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Clinical Note
March 2004

Wegener Granulomatosis Presenting as an Infiltrative Retropharyngeal Mass With Syncope and Hypoglossal Paresis

Author Affiliations

From the Department of Otolaryngology–Head and Neck Surgery, Naval Medical Center San Diego, Calif. The authors have no relevant financial interest in this article.

Arch Otolaryngol Head Neck Surg. 2004;130(3):361-365. doi:10.1001/archotol.130.3.361
Abstract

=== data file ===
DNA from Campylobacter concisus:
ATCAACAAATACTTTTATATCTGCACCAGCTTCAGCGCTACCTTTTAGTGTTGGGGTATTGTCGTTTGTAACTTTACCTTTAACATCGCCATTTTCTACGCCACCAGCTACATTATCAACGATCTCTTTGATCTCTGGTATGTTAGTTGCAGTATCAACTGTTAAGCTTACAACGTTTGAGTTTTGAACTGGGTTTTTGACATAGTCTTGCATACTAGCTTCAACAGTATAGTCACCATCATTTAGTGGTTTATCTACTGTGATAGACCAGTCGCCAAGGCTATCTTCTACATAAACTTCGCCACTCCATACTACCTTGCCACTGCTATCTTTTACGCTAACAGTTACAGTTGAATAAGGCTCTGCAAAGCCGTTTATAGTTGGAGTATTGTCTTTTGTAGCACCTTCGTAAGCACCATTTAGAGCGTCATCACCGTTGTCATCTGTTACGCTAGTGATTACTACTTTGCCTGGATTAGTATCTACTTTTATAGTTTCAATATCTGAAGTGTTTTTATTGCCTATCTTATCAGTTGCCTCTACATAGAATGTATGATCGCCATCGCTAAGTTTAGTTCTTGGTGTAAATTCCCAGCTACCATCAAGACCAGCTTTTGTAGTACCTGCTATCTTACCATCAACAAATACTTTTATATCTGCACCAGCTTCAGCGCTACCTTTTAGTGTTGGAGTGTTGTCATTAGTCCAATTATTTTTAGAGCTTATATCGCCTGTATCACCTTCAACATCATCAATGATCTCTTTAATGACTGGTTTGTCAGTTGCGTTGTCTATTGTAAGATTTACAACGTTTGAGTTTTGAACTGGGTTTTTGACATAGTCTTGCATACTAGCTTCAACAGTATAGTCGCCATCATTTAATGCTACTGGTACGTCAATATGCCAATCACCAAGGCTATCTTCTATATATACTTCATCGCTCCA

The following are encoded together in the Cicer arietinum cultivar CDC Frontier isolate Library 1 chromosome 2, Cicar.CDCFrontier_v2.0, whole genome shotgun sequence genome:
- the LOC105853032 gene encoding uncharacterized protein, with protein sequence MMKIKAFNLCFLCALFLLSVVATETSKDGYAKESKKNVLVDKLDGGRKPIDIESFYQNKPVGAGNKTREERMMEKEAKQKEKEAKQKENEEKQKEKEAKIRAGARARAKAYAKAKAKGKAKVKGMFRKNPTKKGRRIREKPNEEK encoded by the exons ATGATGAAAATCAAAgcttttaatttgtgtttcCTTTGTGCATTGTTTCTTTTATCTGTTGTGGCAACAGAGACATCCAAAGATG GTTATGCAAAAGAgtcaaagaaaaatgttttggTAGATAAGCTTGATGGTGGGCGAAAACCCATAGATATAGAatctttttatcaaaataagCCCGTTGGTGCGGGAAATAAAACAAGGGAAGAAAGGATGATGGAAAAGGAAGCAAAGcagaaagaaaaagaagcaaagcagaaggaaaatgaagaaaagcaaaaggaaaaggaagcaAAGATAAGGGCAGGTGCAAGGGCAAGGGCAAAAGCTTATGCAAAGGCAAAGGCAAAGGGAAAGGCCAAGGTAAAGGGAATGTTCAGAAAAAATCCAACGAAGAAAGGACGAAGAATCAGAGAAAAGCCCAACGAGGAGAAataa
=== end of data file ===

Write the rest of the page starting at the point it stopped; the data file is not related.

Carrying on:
We describe a woman who presented with syncopal episodes and unilateral hypoglossal paresis in association with a highly infiltrative retropharyngeal mass. After an extensive malignancy workup, the patient was found to have Wegener granulomatosis (WG), an autoimmune necrotizing vasculitis that presents with inflammatory lesions anywhere in the respiratory tract and variable renal involvement. The archetypal presentation in the head and neck is erosive sinonasal crusting, though otologic, pharyngeal, and laryngeal findings are common. Highly uncharacteristic lesions are occasionally encountered and may contribute to significant diagnostic dilemmas. Neurologic involvement is not uncommon, but few reports of hypoglossal paresis and no reports of syncope as a result of WG are found in a review of the literature. Given the variability of presentation of WG in the head and neck, the otolaryngologist must maintain a high degree of suspicion for this disease in the evaluation of airway lesions.

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